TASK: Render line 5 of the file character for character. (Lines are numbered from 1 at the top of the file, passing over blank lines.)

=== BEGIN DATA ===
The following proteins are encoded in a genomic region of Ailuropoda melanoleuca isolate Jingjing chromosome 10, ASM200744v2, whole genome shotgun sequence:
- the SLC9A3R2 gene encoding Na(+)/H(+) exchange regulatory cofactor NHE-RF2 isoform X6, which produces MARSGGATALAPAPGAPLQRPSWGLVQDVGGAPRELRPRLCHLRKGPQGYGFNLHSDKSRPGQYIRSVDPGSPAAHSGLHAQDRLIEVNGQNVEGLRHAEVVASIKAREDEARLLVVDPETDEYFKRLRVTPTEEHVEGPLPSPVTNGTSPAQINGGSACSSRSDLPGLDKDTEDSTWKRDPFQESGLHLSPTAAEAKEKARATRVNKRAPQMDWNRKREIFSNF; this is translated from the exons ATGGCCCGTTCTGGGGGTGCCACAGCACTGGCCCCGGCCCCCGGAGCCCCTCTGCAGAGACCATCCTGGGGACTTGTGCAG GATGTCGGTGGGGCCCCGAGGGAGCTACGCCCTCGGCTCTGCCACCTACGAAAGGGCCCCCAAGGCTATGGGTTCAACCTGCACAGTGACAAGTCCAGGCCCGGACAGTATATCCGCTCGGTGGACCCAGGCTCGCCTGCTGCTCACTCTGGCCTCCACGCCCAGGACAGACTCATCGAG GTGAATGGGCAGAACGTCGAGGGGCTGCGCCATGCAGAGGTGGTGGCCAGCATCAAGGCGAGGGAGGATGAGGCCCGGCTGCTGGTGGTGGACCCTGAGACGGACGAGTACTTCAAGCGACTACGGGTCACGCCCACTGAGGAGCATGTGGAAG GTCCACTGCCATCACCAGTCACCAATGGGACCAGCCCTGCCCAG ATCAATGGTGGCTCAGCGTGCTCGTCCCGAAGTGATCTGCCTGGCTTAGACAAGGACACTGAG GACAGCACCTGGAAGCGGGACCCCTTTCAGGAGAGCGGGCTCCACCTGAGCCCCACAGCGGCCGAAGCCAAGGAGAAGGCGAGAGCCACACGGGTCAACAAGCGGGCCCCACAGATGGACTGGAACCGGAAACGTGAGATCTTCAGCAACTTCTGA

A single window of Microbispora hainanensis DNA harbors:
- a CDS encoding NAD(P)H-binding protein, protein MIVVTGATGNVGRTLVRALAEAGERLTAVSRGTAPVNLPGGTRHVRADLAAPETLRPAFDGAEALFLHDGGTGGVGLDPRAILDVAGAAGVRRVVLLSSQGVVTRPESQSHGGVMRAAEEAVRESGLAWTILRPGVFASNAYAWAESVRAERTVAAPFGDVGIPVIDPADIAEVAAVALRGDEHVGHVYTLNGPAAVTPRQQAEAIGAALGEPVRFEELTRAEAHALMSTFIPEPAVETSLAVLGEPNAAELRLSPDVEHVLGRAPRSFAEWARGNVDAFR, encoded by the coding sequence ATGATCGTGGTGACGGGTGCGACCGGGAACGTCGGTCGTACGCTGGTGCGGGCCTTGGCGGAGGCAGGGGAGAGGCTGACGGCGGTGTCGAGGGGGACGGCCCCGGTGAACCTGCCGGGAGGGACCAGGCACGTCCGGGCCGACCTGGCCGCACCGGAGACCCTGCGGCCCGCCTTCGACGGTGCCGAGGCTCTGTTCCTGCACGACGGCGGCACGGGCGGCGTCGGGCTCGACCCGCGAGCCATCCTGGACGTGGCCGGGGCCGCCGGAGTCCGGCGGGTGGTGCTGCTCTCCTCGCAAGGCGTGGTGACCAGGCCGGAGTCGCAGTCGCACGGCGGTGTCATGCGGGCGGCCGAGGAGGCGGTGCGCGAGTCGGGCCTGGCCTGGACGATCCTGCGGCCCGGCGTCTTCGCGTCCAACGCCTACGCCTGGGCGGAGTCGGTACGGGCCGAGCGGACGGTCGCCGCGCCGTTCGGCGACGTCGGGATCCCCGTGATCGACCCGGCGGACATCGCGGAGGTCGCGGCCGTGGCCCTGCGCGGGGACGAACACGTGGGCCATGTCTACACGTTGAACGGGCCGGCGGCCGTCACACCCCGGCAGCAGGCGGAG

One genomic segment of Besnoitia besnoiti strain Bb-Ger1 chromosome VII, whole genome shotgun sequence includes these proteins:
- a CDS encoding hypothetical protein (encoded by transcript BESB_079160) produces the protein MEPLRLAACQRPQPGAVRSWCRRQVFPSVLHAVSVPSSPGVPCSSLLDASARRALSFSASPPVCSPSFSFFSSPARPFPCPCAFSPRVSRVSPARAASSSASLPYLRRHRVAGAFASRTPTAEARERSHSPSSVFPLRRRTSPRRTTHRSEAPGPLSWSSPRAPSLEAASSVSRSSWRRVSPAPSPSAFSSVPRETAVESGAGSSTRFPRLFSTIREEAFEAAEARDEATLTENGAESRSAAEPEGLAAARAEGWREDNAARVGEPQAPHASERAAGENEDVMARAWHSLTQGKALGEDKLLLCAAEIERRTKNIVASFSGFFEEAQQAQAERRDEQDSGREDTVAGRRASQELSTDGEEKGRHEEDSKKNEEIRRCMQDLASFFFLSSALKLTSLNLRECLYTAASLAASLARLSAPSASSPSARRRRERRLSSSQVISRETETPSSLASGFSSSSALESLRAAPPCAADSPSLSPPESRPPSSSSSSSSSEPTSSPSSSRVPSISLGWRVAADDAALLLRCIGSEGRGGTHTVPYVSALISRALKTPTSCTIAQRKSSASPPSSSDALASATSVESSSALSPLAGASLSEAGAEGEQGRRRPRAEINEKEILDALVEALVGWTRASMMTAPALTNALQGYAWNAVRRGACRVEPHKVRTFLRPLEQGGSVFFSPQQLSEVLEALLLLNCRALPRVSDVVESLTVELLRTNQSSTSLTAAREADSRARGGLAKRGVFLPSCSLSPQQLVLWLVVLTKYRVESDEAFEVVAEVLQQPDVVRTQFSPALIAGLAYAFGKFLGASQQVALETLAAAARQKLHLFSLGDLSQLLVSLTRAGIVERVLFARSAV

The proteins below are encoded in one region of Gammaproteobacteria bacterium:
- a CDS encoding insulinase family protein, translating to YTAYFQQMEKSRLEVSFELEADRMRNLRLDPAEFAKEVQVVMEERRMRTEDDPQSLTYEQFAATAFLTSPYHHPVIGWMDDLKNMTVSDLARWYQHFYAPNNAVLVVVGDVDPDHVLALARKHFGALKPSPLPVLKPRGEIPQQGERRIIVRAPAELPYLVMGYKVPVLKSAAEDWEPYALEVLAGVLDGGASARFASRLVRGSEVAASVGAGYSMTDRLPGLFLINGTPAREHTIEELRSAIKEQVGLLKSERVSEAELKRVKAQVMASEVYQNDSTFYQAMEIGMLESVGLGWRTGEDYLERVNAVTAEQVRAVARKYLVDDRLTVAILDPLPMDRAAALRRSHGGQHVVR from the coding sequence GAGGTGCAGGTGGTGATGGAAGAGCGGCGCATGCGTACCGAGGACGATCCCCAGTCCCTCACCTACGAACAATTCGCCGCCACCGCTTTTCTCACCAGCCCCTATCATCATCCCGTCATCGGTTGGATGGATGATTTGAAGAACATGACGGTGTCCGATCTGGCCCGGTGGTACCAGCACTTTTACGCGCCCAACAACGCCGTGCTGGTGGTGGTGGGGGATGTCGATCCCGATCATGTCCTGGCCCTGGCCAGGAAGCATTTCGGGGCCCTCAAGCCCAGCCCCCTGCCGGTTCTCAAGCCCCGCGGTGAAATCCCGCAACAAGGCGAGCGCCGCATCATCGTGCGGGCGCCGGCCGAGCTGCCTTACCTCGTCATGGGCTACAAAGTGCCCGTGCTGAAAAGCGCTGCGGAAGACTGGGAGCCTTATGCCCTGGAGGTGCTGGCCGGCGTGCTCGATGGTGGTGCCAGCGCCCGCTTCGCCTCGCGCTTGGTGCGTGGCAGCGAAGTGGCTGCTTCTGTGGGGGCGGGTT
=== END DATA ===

One genomic segment of Besnoitia besnoiti strain Bb-Ger1 chromosome VII, whole genome shotgun sequence includes these proteins: